FIG. 3c shows the curvature of the laser lines according to the invention that impinge on the oyster of FIG. 3a;
FIG. 4a shows an original image of another oyster that has several high reflecting spots and that is to be sized according to the invention;
FIG. 4b shows a binary image of the projected area of the oyster of FIG. 4a, where the high reflecting spots appear as dark spots on the white image of the oyster;
FIG. 4c shows the curvature of the laser lines according to the invention that impinge on the oyster of FIG. 4a; and
FIGS. 5a and 5 b are diagrams in which a sub-pixel algorithm may be used to obtain even greater accuracy.
A method and apparatus according to the invention will be described in detail with reference to the accompanying drawings. The invention provides for a 3-D measurement of height and volume of objects, such as oysters, that need to be measured and categorized according to their measured sizes. Certain problems associated with optical 2-D measuring, such as those related to lighting variations, do not exist in the 3-D measuring technique according to the invention.
The 3-D approach of the invention employs an illumination source 105, such as a laser light element that produces as a beam of light having a predetermined spot size or beam waist. That beam of light is provided to a projector (internal to the laser light source 105, not shown), which converts the light beam or spot beam into a scan line. The scan line is converted by optics (internal to the laser light source 105, not shown), which optically duplicates the line into a plurality of parallel lines, which are then output from the laser light source 105. Such a laser light source can be obtained as an off-the-shelf component, such as Model # SNF-501L, made by Lasiris, Inc., which can output up to 99 parallel lines from a single source. This device operates at 675.4 nanometers output wavelength, with a laser power of 25.10 mW. Alternatively, an illumination source that outputs a beam of energy scanned in a raster-like manner can provide the effect of the plurality of beams. Those of ordinary skill in the art will recognize that other wavelengths and power levels can be used as the illumination source.
By way of example, FIG. 1a shows a system according to the invention, with a laser light source 105, a flat surface such as a conveyor 140, an image detector such as camera 110, and a processing unit 170 that processes data received from the camera 110. Laser light source 105 emits a plurality of laser lines 120 a, 120 b, 120 c onto an area of the conveyor 140 at which an object, such as oyster 130, is to be measured. The surface area from which light is received by the camera 105 is shown as a particular region of the top surface of the conveyor 140, but it may alternatively correspond to any flat surface on which an object is to be measured. An advantage of the present invention over conventional 2-D approaches is that the object size is actually measured rather than estimated as obtained from a 2-D image projection.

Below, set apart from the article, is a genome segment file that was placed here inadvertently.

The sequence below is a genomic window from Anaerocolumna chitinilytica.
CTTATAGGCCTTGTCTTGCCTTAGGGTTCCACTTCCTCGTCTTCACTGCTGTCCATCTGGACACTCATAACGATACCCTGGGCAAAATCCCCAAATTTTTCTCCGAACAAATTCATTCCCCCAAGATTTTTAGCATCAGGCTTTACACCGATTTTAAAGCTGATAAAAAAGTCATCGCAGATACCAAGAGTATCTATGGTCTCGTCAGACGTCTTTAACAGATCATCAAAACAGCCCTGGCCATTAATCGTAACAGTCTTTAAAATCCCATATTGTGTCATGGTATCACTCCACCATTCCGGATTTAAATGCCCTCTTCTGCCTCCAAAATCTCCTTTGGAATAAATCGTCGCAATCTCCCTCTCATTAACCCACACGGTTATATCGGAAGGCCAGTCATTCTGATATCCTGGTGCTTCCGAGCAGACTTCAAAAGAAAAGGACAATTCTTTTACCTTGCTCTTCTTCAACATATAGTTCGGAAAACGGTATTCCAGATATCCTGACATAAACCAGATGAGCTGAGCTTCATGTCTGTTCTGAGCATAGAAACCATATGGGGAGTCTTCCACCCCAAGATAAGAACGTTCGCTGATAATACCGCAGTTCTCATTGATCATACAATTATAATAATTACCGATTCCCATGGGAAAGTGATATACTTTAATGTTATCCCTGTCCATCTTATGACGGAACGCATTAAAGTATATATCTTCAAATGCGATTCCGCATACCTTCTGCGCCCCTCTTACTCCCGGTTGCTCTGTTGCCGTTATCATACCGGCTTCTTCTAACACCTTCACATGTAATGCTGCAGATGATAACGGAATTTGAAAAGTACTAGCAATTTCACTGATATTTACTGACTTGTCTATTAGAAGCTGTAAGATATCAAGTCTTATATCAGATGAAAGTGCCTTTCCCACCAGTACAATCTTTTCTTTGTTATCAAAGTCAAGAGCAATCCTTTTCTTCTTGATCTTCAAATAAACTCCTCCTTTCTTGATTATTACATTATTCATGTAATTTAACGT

As an optional component, an interference filter, such as a bandpass filter tuned to the output frequency of the laser light source, may be used in the present invention to reject or filter the ambient light and thereby only pass light to the camera 110 at the same wavelength as output by the laser. Such a filter is not shown in FIG. 1a, but would be provided between the surface area that is imaged and the camera 110.
In FIG. 1a, the laser lines 120 a, 120 b, 120 c projected on the flat surface of the conveyor belt 140 are straight lines. These straight lines appear as curved lines when projected onto an object having height. The use of the curved lines to compute the volume of the object is explained with reference to FIG. 1b. When projected onto an object, a third dimension that corresponds to height is calculated based on the laser projection angle and the displacement on the image.
For example, for a first object 155, the displacement (d) is shown relative to the straight line 156 that would have been received by the camera 110 if no object was currently in the surface area of the conveyor 140. The height (h) of the first object 155 is calculated from the displacement (d). When projected on a second object larger than the first object, such as object 160, the third dimension (H) is calculated from the larger displacement (D). The larger the height or thickness, the larger the displacement that will be shown on the image picked up by the camera 110. Preferably, camera 110 is a CCD camera, but other types of image pickup devices may be utilized for camera 110.